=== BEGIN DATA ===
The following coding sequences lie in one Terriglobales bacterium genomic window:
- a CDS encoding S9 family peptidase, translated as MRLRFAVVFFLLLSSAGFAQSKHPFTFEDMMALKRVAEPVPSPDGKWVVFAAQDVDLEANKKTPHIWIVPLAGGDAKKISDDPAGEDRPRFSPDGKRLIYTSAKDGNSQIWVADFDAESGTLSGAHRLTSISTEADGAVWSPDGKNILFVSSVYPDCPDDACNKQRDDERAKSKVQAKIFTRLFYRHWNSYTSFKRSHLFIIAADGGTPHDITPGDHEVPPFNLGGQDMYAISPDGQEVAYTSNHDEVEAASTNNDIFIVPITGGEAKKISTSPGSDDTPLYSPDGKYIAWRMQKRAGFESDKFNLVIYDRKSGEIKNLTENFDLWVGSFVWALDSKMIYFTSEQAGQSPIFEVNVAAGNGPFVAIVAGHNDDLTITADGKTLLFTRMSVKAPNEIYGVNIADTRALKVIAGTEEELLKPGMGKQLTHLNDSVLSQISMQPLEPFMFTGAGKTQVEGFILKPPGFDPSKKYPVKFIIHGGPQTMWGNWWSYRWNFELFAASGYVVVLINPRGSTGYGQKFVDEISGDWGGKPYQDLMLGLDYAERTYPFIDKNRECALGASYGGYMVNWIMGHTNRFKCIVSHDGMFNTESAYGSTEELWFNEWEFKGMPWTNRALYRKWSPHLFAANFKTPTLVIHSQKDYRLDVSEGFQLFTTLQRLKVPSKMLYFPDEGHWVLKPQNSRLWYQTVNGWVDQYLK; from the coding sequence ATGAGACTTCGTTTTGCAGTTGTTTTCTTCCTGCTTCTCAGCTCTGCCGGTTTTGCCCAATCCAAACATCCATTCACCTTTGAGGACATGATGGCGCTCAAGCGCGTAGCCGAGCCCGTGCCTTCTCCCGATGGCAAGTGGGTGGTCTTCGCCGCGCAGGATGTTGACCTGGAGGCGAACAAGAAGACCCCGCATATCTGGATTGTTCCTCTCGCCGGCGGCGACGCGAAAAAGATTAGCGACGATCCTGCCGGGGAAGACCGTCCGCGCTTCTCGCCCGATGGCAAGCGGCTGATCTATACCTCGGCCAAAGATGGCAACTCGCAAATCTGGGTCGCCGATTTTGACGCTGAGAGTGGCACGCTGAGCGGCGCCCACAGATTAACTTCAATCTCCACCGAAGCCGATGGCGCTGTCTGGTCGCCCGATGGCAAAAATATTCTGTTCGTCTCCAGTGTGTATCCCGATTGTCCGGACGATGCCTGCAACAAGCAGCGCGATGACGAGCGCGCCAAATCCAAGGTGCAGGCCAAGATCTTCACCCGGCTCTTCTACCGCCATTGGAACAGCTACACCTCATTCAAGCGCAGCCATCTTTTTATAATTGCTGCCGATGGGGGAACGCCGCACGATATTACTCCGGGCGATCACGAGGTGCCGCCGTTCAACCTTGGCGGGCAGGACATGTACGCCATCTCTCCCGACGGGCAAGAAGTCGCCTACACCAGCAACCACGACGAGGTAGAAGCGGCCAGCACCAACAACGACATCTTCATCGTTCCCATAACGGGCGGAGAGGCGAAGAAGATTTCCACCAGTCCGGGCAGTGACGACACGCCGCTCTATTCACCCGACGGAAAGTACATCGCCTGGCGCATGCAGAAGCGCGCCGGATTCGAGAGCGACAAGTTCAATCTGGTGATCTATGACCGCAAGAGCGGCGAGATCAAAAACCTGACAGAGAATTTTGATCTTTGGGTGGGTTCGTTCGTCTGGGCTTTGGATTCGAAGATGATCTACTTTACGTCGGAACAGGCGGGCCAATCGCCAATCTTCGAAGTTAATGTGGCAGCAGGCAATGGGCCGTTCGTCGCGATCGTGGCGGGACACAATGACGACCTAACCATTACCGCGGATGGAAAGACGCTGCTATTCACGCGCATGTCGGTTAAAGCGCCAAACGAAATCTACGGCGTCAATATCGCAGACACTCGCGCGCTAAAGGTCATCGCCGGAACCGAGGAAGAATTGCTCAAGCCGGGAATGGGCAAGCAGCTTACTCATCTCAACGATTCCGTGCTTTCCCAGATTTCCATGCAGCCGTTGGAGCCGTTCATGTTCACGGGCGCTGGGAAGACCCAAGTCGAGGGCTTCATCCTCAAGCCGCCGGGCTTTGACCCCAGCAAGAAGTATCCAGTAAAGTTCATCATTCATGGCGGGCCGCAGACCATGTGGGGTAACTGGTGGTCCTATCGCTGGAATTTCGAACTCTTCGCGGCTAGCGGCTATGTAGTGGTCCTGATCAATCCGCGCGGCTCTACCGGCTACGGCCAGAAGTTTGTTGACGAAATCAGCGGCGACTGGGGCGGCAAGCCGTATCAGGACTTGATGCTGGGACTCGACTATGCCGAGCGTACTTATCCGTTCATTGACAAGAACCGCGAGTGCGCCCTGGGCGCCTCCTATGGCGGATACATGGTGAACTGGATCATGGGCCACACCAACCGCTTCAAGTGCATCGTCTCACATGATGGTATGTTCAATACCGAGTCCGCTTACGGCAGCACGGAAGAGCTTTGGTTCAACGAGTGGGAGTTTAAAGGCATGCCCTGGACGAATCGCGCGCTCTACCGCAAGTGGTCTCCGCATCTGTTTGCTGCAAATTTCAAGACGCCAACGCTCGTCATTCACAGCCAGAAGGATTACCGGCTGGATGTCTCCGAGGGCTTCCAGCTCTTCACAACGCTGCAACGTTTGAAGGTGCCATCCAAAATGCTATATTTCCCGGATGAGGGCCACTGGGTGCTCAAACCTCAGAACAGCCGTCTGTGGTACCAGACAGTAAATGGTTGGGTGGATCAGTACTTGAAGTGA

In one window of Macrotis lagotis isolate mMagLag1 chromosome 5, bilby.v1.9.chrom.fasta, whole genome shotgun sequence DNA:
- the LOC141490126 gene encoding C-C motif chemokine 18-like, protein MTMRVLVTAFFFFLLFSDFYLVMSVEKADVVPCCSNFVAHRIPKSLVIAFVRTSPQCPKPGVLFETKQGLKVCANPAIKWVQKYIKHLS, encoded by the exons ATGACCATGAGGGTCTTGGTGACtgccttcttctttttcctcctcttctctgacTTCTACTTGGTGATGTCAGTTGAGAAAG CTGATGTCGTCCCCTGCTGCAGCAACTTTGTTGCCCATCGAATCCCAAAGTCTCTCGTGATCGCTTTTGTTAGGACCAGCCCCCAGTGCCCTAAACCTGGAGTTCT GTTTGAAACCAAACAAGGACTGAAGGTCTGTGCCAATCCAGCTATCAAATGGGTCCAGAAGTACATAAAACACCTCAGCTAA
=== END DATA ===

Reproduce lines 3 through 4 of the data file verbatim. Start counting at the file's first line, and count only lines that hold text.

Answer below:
In one window of Macrotis lagotis isolate mMagLag1 chromosome 5, bilby.v1.9.chrom.fasta, whole genome shotgun sequence DNA:
- the LOC141490126 gene encoding C-C motif chemokine 18-like, protein MTMRVLVTAFFFFLLFSDFYLVMSVEKADVVPCCSNFVAHRIPKSLVIAFVRTSPQCPKPGVLFETKQGLKVCANPAIKWVQKYIKHLS, encoded by the exons ATGACCATGAGGGTCTTGGTGACtgccttcttctttttcctcctcttctctgacTTCTACTTGGTGATGTCAGTTGAGAAAG CTGATGTCGTCCCCTGCTGCAGCAACTTTGTTGCCCATCGAATCCCAAAGTCTCTCGTGATCGCTTTTGTTAGGACCAGCCCCCAGTGCCCTAAACCTGGAGTTCT GTTTGAAACCAAACAAGGACTGAAGGTCTGTGCCAATCCAGCTATCAAATGGGTCCAGAAGTACATAAAACACCTCAGCTAA